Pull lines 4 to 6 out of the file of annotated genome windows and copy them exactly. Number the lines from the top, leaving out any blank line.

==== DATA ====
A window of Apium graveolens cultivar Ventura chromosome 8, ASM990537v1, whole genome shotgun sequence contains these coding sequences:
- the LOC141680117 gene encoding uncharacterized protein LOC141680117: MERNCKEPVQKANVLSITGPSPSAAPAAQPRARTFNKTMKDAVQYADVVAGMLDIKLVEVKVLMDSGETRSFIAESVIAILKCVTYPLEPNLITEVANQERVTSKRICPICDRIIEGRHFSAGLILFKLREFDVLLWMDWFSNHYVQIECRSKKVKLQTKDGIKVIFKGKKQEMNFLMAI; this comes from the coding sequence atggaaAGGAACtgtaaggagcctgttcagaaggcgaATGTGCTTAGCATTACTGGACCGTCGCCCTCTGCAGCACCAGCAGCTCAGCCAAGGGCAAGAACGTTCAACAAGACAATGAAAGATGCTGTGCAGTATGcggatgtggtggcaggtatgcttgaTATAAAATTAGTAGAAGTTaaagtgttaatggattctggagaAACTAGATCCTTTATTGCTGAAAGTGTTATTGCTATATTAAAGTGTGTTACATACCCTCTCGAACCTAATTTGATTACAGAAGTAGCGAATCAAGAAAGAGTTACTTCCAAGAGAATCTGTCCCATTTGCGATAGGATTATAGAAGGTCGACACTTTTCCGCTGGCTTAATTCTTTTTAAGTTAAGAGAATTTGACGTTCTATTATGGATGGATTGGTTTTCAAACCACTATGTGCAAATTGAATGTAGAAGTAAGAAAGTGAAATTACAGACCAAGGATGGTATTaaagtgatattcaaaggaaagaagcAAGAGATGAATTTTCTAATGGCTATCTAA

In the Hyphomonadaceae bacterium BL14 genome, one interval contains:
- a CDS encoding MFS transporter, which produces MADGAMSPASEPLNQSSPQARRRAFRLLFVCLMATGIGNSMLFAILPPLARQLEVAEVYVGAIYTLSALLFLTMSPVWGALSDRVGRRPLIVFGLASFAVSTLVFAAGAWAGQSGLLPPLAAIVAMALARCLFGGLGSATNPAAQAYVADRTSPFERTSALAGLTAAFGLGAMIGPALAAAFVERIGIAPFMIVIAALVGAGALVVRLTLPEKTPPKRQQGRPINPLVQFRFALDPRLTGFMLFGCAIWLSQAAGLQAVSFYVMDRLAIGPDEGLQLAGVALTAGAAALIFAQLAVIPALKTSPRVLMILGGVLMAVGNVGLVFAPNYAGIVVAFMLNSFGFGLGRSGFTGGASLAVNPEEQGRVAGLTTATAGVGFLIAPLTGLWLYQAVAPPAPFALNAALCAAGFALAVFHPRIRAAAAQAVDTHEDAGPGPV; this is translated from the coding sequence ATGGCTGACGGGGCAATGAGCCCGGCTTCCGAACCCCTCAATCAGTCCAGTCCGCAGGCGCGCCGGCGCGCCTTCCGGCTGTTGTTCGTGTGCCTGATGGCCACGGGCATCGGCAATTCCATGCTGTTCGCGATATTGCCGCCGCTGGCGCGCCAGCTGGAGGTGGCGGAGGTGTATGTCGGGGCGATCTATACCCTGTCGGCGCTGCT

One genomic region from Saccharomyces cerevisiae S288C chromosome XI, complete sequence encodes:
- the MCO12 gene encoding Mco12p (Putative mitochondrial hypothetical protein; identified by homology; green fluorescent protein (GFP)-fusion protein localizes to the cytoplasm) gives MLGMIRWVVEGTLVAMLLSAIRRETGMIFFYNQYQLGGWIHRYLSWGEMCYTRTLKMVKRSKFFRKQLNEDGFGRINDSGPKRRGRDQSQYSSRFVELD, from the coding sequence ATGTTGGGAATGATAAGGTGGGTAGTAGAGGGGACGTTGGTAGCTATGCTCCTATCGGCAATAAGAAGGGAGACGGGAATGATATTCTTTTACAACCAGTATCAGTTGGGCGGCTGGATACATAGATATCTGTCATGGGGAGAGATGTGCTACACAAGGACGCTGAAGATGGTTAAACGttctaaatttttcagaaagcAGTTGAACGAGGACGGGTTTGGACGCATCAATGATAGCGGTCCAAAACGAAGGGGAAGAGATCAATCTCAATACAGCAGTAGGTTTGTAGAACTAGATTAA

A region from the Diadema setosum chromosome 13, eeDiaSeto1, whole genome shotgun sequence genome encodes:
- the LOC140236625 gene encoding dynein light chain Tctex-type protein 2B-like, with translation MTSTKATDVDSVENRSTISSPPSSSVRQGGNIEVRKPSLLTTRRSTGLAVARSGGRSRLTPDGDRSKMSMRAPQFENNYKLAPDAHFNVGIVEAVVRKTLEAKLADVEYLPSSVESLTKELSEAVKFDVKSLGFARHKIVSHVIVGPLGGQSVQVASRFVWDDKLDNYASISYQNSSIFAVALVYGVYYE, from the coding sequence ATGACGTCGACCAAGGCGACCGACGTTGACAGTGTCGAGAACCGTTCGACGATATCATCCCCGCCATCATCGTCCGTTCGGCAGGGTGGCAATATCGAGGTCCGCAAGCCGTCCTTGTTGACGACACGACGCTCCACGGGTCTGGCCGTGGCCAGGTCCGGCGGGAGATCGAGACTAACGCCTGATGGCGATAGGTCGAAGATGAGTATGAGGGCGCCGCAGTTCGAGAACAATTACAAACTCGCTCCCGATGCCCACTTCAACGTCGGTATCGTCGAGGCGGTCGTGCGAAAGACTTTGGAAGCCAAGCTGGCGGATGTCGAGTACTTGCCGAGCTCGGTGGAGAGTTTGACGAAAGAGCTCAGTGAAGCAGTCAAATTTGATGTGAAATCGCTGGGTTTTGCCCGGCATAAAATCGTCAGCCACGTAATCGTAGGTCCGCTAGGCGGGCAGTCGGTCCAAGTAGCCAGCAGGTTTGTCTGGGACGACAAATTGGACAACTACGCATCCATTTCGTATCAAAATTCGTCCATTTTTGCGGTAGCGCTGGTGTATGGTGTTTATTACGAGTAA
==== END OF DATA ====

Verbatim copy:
- a CDS encoding MFS transporter, which produces MADGAMSPASEPLNQSSPQARRRAFRLLFVCLMATGIGNSMLFAILPPLARQLEVAEVYVGAIYTLSALLFLTMSPVWGALSDRVGRRPLIVFGLASFAVSTLVFAAGAWAGQSGLLPPLAAIVAMALARCLFGGLGSATNPAAQAYVADRTSPFERTSALAGLTAAFGLGAMIGPALAAAFVERIGIAPFMIVIAALVGAGALVVRLTLPEKTPPKRQQGRPINPLVQFRFALDPRLTGFMLFGCAIWLSQAAGLQAVSFYVMDRLAIGPDEGLQLAGVALTAGAAALIFAQLAVIPALKTSPRVLMILGGVLMAVGNVGLVFAPNYAGIVVAFMLNSFGFGLGRSGFTGGASLAVNPEEQGRVAGLTTATAGVGFLIAPLTGLWLYQAVAPPAPFALNAALCAAGFALAVFHPRIRAAAAQAVDTHEDAGPGPV; this is translated from the coding sequence ATGGCTGACGGGGCAATGAGCCCGGCTTCCGAACCCCTCAATCAGTCCAGTCCGCAGGCGCGCCGGCGCGCCTTCCGGCTGTTGTTCGTGTGCCTGATGGCCACGGGCATCGGCAATTCCATGCTGTTCGCGATATTGCCGCCGCTGGCGCGCCAGCTGGAGGTGGCGGAGGTGTATGTCGGGGCGATCTATACCCTGTCGGCGCTGCT

One genomic region from Saccharomyces cerevisiae S288C chromosome XI, complete sequence encodes:
- the MCO12 gene encoding Mco12p (Putative mitochondrial hypothetical protein; identified by homology; green fluorescent protein (GFP)-fusion protein localizes to the cytoplasm) gives MLGMIRWVVEGTLVAMLLSAIRRETGMIFFYNQYQLGGWIHRYLSWGEMCYTRTLKMVKRSKFFRKQLNEDGFGRINDSGPKRRGRDQSQYSSRFVELD, from the coding sequence ATGTTGGGAATGATAAGGTGGGTAGTAGAGGGGACGTTGGTAGCTATGCTCCTATCGGCAATAAGAAGGGAGACGGGAATGATATTCTTTTACAACCAGTATCAGTTGGGCGGCTGGATACATAGATATCTGTCATGGGGAGAGATGTGCTACACAAGGACGCTGAAGATGGTTAAACGttctaaatttttcagaaagcAGTTGAACGAGGACGGGTTTGGACGCATCAATGATAGCGGTCCAAAACGAAGGGGAAGAGATCAATCTCAATACAGCAGTAGGTTTGTAGAACTAGATTAA